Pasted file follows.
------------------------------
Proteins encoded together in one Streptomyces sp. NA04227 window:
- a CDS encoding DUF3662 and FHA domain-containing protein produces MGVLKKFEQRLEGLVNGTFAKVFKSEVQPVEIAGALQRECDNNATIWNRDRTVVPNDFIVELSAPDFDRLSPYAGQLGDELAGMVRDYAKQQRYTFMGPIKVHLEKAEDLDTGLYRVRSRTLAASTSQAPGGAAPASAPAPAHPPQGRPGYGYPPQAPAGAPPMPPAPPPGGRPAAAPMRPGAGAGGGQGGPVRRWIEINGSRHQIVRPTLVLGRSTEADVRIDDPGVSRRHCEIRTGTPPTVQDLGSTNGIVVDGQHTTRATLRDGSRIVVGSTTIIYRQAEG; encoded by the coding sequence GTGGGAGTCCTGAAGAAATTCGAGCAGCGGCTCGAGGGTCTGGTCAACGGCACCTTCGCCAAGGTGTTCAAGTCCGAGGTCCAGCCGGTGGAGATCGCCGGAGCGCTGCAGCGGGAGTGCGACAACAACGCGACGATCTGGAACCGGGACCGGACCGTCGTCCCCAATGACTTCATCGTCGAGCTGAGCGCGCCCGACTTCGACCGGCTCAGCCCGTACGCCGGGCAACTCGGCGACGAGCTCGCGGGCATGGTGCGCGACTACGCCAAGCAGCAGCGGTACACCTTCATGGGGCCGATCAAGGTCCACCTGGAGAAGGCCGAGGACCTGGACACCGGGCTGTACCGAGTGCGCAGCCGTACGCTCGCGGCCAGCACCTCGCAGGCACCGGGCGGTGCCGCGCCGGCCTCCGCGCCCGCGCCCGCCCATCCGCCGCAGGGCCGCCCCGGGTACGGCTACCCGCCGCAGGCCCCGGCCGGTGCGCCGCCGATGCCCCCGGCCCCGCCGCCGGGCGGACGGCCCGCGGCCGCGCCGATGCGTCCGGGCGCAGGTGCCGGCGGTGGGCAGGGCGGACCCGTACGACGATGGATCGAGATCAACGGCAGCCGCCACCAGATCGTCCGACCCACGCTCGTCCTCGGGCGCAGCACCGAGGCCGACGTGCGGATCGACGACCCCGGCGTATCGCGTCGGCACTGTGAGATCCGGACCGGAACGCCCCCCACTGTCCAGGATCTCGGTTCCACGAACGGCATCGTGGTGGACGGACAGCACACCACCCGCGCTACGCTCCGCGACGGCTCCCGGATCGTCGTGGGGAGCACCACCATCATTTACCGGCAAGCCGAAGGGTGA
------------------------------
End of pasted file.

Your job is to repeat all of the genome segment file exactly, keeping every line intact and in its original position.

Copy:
Proteins encoded together in one Streptomyces sp. NA04227 window:
- a CDS encoding DUF3662 and FHA domain-containing protein produces MGVLKKFEQRLEGLVNGTFAKVFKSEVQPVEIAGALQRECDNNATIWNRDRTVVPNDFIVELSAPDFDRLSPYAGQLGDELAGMVRDYAKQQRYTFMGPIKVHLEKAEDLDTGLYRVRSRTLAASTSQAPGGAAPASAPAPAHPPQGRPGYGYPPQAPAGAPPMPPAPPPGGRPAAAPMRPGAGAGGGQGGPVRRWIEINGSRHQIVRPTLVLGRSTEADVRIDDPGVSRRHCEIRTGTPPTVQDLGSTNGIVVDGQHTTRATLRDGSRIVVGSTTIIYRQAEG; encoded by the coding sequence GTGGGAGTCCTGAAGAAATTCGAGCAGCGGCTCGAGGGTCTGGTCAACGGCACCTTCGCCAAGGTGTTCAAGTCCGAGGTCCAGCCGGTGGAGATCGCCGGAGCGCTGCAGCGGGAGTGCGACAACAACGCGACGATCTGGAACCGGGACCGGACCGTCGTCCCCAATGACTTCATCGTCGAGCTGAGCGCGCCCGACTTCGACCGGCTCAGCCCGTACGCCGGGCAACTCGGCGACGAGCTCGCGGGCATGGTGCGCGACTACGCCAAGCAGCAGCGGTACACCTTCATGGGGCCGATCAAGGTCCACCTGGAGAAGGCCGAGGACCTGGACACCGGGCTGTACCGAGTGCGCAGCCGTACGCTCGCGGCCAGCACCTCGCAGGCACCGGGCGGTGCCGCGCCGGCCTCCGCGCCCGCGCCCGCCCATCCGCCGCAGGGCCGCCCCGGGTACGGCTACCCGCCGCAGGCCCCGGCCGGTGCGCCGCCGATGCCCCCGGCCCCGCCGCCGGGCGGACGGCCCGCGGCCGCGCCGATGCGTCCGGGCGCAGGTGCCGGCGGTGGGCAGGGCGGACCCGTACGACGATGGATCGAGATCAACGGCAGCCGCCACCAGATCGTCCGACCCACGCTCGTCCTCGGGCGCAGCACCGAGGCCGACGTGCGGATCGACGACCCCGGCGTATCGCGTCGGCACTGTGAGATCCGGACCGGAACGCCCCCCACTGTCCAGGATCTCGGTTCCACGAACGGCATCGTGGTGGACGGACAGCACACCACCCGCGCTACGCTCCGCGACGGCTCCCGGATCGTCGTGGGGAGCACCACCATCATTTACCGGCAAGCCGAAGGGTGA